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How to keep your project on schedule and finish when you said you would.

My oldest daughter has her driving permit. Actually, she's had her driver's permit for almost a year now but, given that she has to have 70 hours of driving completed before she can apply to take her driving test, I began to worry that she would still only have her permit when she goes away to college in another year.   In the beginning, we were not very diligent about fitting driving time into our hectic schedules, especially given the rules about who can and cannot ride with her.  When we finally did a check last month to see how close she was to her 70 hours, we realized she still had over 40 hours to go.


It really highlighted the importance of setting schedules and keeping to them in order to achieve goals. I see how often this can derail a software implementation. You can start off with the best of intentions but then other projects begin to take priority and you keep thinking, we'll get to that one next week. Next week turns into six months and now you're looking at not only delays on your go-live date, but also having to start over again as some things that had already been completed are no longer valid because too much time has passed.

It is so important at the start of an implementation to put together the project schedule and then make a true commitment to staying on track with the schedule even during those crazy weeks. By working together with the implementation team, you can structure the schedule realistically and plan for known variables. By also setting up milestones during the project, you can break the project down into more manageable chunks and have natural break points that allow some leeway as you progress towards your final go-live goal.

What are some key points to staying on track with your schedule?

Spend the time creating a realistic project plan with achievable goals and project milestones.  This should be aggressive enough to complete the project in a reasonable time period but not so aggressive that it will be impossible to meet. There are some variables known at the start of a project such as employee vacation schedules, fiscal year end, and annual fundraising events.  These known variables should be incorporated into the timeline and accounted for at the start of the project.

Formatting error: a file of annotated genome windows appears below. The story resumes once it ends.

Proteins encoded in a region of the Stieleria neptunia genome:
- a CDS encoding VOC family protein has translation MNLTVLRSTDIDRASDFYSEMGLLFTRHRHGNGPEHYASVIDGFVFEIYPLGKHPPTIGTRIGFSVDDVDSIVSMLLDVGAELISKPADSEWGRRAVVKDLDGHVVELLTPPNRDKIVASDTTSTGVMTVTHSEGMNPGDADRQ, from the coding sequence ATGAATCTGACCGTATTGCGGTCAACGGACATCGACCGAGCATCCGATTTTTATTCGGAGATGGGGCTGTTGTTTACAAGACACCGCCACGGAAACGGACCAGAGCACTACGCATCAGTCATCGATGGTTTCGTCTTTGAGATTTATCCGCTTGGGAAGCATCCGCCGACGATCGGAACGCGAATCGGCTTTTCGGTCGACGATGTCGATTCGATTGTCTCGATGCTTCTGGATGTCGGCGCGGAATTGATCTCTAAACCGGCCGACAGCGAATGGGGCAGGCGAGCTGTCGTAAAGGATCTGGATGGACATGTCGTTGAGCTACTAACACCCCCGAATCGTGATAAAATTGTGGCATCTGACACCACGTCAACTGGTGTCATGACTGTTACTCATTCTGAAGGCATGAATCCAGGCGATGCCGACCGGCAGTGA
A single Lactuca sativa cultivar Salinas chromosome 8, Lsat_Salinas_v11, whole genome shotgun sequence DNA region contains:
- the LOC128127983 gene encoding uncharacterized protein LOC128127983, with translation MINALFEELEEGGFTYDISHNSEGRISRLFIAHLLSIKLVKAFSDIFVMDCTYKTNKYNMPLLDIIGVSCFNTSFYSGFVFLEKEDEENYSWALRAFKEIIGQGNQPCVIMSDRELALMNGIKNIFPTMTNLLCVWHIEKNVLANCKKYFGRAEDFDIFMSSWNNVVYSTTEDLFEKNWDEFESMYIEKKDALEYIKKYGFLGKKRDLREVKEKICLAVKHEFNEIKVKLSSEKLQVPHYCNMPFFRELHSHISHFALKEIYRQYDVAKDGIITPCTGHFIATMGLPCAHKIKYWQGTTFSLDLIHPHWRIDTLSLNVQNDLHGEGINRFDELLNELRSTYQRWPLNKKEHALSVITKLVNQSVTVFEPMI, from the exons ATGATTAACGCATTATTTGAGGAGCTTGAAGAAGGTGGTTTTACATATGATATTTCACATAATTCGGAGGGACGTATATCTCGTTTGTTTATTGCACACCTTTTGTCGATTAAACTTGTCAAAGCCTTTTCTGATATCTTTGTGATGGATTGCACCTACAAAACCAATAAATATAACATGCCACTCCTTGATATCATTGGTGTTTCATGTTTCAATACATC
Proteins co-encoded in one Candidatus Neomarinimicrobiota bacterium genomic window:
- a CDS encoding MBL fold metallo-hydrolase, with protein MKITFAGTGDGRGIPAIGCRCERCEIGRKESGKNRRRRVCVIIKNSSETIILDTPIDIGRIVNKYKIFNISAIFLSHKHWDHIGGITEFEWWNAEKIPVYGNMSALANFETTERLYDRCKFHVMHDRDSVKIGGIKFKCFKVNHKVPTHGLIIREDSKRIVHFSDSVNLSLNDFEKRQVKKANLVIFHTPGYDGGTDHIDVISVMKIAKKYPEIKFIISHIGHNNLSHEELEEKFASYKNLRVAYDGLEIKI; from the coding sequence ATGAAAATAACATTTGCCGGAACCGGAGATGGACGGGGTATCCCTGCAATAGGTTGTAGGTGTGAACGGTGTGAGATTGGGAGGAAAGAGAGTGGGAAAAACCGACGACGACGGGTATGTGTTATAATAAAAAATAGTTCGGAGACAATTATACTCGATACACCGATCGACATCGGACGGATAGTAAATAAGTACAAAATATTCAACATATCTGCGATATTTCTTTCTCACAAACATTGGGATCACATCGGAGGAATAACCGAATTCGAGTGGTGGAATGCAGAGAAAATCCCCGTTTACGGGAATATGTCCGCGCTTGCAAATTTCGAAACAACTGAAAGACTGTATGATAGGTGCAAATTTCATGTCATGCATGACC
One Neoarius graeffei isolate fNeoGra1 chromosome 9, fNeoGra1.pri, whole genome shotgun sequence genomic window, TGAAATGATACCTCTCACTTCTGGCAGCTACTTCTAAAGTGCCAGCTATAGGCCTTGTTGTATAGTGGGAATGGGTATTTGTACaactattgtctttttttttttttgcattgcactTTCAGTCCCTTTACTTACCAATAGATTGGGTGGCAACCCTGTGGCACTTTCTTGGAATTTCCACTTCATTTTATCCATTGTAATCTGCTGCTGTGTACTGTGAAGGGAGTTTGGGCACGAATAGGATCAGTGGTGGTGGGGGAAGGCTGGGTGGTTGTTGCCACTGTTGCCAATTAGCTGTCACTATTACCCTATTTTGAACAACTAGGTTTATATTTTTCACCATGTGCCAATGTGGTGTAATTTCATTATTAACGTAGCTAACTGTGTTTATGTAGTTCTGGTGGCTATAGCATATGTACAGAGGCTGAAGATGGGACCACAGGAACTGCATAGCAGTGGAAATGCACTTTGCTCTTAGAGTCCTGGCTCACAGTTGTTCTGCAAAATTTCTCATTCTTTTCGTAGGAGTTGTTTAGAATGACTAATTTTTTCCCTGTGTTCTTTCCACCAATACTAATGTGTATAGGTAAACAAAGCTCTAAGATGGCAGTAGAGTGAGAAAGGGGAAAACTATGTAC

Be sure all people involved in the project understand and are committed to the timetable.  This includes all those who will impact the success of the project from upper management to the end users.

Available Verify that key employees are available during the times that they will be needed for the project. For example, your IT staff is available to install and configure the software in week one.


Ensure that you have all the materials you need ready before they can cause any delays.  You don't want to start pulling them together after you need them. They should be organized and prepared well ahead of when they are required. This may be as simple as putting together your contacts list at the start of the project to having sample report files available when you begin configuring them in your new system.
Responsibility Take responsibility for the parts of the project to which you are assigned and hold others accountable for their parts. If someone is causing delays in the project, don't put off being prepared for your part. This will just exacerbate the problem and intensify the delays. 
Meet Connect regularly with the project manager to review the status and ensure you are staying on track. This could be just a fifteen minute call each week or more structured review meetings. The key is that they are done regularly and consistently so that you can identify anything that may be impacting the schedule early and make any necessary adjustments to keep things moving forward.


While it can often feel impossible during the course of a project to stay on track, by implementing a few key strategies it can be done and you can "go live" exactly when you planned.

We have a driving plan now. My daughter drives five hours every week no matter what else is on our schedule. Some weeks that may mean two hours of aimless driving on a Sunday afternoon to meet the required five that week, but it's all worth it because she will be ready to schedule her driver's test in another month! I only wish we had planned our schedule earlier. She would already have her license.

Soft Trac is  a woman-owned business and accomplished team of nonprofit software consultants. We believe in making nonprofits "do good" better. For more information on any of the topics discussed in this blog or to learn more about the software products and services we offer, please CONTACT Soft Trac.

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